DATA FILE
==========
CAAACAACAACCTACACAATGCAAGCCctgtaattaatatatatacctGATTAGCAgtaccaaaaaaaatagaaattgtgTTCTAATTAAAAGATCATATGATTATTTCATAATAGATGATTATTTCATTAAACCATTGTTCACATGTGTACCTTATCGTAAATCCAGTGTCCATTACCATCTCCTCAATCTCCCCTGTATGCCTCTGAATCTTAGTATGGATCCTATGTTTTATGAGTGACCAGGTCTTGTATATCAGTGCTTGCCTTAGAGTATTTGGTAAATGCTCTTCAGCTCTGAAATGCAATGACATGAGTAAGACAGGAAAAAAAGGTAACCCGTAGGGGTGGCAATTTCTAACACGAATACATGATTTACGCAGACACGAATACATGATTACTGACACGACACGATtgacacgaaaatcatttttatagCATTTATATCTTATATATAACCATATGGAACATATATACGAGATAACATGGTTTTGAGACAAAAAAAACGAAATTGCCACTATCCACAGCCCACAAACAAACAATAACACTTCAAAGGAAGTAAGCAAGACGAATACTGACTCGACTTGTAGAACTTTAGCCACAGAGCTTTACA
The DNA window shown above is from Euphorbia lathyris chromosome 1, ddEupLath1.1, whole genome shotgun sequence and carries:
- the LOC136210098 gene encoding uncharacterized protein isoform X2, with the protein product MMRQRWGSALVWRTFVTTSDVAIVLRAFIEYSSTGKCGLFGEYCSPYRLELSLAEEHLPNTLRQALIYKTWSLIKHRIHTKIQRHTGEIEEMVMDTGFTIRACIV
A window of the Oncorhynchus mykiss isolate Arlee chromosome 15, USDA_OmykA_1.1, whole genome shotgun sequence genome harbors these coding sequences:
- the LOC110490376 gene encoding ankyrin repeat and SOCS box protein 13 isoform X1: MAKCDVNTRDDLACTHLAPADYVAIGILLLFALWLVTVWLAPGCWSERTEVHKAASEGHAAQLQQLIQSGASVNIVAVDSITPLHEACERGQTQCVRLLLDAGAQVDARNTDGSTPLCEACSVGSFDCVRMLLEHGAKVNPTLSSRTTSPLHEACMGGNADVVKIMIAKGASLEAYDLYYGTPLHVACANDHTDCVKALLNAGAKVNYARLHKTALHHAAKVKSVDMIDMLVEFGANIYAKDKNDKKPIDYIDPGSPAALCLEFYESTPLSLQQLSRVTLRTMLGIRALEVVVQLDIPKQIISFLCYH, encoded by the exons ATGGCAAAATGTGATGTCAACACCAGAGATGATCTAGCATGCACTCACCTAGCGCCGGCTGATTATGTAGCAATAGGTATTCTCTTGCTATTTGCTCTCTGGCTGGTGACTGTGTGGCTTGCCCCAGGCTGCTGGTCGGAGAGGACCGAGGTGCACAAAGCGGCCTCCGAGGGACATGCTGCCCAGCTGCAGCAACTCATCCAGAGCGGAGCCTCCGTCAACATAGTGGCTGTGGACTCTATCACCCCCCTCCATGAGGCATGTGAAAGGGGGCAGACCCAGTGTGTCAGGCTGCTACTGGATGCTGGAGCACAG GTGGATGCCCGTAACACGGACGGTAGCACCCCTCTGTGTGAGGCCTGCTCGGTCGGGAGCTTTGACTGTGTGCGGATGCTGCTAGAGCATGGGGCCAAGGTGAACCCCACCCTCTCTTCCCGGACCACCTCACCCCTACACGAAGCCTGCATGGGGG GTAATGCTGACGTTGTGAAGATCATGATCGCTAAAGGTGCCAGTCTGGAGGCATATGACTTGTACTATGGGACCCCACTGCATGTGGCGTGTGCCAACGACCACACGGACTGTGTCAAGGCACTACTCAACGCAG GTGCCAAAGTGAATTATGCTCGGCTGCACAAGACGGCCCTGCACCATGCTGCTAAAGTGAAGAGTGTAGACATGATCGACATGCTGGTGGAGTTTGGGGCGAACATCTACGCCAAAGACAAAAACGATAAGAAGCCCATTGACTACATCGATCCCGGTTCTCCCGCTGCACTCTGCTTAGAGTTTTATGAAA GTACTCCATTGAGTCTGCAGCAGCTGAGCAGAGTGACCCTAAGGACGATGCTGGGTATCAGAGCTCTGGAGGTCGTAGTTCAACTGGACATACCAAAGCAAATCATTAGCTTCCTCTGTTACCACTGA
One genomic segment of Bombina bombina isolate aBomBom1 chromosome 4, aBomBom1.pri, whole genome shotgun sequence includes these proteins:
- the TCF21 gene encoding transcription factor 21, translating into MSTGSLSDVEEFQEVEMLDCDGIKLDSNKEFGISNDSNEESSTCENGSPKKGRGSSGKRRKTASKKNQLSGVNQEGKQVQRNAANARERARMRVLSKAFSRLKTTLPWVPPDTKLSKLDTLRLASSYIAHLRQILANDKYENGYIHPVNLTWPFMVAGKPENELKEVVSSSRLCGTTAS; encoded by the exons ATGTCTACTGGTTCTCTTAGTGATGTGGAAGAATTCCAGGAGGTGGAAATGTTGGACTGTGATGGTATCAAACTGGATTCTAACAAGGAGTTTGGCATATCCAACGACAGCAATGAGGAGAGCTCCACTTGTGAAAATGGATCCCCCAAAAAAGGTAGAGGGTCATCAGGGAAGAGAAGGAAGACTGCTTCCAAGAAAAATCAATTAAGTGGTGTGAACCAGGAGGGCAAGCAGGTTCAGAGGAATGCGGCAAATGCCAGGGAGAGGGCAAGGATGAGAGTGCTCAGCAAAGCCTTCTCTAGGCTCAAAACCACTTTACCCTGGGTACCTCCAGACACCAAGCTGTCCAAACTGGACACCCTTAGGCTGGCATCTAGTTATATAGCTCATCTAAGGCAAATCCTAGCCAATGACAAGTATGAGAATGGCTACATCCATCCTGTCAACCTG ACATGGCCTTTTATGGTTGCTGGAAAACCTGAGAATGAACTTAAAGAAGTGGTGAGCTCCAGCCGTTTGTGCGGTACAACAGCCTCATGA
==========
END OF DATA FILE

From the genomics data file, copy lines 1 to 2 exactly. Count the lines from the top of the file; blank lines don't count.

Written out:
CAAACAACAACCTACACAATGCAAGCCctgtaattaatatatatacctGATTAGCAgtaccaaaaaaaatagaaattgtgTTCTAATTAAAAGATCATATGATTATTTCATAATAGATGATTATTTCATTAAACCATTGTTCACATGTGTACCTTATCGTAAATCCAGTGTCCATTACCATCTCCTCAATCTCCCCTGTATGCCTCTGAATCTTAGTATGGATCCTATGTTTTATGAGTGACCAGGTCTTGTATATCAGTGCTTGCCTTAGAGTATTTGGTAAATGCTCTTCAGCTCTGAAATGCAATGACATGAGTAAGACAGGAAAAAAAGGTAACCCGTAGGGGTGGCAATTTCTAACACGAATACATGATTTACGCAGACACGAATACATGATTACTGACACGACACGATtgacacgaaaatcatttttatagCATTTATATCTTATATATAACCATATGGAACATATATACGAGATAACATGGTTTTGAGACAAAAAAAACGAAATTGCCACTATCCACAGCCCACAAACAAACAATAACACTTCAAAGGAAGTAAGCAAGACGAATACTGACTCGACTTGTAGAACTTTAGCCACAGAGCTTTACA
The DNA window shown above is from Euphorbia lathyris chromosome 1, ddEupLath1.1, whole genome shotgun sequence and carries: